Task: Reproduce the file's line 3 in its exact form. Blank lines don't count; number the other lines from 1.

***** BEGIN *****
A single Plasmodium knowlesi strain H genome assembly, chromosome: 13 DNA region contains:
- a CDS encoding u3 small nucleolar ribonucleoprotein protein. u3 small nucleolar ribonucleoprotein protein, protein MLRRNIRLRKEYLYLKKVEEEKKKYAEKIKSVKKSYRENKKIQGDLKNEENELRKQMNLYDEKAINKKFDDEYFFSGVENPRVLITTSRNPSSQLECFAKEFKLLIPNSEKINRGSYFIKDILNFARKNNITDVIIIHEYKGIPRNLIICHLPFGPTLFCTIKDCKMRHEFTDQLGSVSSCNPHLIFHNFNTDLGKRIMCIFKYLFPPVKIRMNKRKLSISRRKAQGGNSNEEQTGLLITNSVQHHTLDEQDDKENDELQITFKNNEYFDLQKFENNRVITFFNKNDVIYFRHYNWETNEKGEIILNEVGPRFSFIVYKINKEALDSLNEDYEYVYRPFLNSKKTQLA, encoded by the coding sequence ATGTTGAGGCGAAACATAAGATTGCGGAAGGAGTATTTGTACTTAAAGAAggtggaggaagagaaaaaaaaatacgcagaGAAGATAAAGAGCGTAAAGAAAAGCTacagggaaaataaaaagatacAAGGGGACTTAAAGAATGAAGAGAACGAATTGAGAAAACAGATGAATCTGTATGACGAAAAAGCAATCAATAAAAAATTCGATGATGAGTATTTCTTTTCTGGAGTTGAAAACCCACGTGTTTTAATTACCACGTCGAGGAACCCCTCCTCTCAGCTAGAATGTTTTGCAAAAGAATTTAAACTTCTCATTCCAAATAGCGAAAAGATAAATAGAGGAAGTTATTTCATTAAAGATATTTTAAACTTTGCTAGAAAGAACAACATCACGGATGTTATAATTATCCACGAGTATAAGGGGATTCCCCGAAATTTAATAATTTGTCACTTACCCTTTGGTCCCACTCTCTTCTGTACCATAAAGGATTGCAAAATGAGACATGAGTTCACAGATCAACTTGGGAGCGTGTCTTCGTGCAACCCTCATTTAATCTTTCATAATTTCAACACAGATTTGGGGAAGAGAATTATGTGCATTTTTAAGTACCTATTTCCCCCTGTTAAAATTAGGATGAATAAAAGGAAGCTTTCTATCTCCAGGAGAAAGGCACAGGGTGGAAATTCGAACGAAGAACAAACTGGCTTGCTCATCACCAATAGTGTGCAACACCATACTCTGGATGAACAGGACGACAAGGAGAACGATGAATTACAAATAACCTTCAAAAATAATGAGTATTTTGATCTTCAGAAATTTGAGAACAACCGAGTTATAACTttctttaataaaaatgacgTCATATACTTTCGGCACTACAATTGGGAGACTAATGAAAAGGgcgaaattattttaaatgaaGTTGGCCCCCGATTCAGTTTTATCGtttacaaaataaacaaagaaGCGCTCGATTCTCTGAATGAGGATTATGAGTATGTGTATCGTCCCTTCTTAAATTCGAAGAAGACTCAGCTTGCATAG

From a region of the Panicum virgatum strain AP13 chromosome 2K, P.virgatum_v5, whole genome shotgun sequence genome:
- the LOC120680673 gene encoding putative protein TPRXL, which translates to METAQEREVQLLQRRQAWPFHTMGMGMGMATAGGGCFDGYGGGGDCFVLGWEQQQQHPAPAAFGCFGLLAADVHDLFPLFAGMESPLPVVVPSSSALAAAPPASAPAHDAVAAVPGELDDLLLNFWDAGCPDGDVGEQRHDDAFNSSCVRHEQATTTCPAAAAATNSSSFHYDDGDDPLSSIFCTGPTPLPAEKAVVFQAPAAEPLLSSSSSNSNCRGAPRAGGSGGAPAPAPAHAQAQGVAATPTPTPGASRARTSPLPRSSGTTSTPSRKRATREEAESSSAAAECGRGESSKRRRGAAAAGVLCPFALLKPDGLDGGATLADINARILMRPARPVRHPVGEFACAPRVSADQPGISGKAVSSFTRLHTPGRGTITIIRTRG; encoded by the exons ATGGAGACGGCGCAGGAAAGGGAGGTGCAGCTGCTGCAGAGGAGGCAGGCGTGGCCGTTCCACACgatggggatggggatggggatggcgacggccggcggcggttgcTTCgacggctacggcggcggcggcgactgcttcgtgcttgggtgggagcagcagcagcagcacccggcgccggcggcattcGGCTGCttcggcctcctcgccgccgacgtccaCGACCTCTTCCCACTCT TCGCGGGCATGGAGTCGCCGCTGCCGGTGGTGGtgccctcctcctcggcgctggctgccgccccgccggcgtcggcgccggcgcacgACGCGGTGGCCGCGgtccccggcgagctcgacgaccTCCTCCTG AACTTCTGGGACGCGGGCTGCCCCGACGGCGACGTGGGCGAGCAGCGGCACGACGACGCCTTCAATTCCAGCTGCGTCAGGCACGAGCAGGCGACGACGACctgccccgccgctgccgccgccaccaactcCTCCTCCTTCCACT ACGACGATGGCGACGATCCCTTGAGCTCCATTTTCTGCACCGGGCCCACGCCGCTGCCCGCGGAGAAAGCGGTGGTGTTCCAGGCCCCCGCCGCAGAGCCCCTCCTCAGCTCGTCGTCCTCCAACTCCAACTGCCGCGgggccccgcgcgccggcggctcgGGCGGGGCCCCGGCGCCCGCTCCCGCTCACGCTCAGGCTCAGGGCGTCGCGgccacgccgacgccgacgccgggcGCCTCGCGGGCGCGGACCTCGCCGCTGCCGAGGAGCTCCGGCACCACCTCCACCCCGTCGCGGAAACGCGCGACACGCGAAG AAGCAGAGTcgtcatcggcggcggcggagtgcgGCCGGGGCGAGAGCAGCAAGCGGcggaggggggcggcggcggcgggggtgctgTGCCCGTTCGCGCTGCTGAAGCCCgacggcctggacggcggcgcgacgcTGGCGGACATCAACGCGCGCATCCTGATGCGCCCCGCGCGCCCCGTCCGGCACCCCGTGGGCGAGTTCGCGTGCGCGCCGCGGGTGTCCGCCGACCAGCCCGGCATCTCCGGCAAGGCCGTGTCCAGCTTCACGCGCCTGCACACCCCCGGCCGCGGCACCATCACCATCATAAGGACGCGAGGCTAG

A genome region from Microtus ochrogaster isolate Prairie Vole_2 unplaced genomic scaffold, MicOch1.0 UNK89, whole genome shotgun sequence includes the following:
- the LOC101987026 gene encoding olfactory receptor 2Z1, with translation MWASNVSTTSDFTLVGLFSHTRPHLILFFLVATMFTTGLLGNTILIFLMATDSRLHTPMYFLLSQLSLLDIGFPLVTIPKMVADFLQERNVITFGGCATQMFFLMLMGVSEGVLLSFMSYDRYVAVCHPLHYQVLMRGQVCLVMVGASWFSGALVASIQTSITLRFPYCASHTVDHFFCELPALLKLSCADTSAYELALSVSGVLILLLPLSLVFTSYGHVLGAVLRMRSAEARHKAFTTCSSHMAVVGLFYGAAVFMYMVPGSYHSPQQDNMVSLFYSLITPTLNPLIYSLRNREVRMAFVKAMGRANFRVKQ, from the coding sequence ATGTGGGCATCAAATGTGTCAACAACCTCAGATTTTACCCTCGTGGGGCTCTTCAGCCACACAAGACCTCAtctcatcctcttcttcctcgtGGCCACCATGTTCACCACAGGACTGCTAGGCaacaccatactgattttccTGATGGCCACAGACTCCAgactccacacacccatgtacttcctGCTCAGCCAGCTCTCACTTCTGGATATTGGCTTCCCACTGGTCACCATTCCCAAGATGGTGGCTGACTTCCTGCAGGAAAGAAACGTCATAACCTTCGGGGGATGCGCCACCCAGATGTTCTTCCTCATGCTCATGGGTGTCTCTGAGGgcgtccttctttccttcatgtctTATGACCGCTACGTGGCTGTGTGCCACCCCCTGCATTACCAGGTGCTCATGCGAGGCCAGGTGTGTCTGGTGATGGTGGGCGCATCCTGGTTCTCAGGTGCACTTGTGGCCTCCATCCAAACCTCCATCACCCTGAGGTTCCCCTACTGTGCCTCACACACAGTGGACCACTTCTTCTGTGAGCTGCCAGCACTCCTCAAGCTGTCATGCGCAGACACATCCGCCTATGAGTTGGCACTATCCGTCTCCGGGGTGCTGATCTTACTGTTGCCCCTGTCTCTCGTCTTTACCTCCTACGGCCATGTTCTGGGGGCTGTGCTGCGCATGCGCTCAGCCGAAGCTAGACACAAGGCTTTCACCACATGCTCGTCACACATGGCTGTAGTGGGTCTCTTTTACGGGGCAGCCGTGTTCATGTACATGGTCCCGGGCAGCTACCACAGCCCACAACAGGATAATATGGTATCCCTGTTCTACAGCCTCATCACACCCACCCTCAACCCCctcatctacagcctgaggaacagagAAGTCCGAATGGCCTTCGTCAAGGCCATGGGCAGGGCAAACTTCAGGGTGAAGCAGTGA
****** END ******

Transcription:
From a region of the Panicum virgatum strain AP13 chromosome 2K, P.virgatum_v5, whole genome shotgun sequence genome: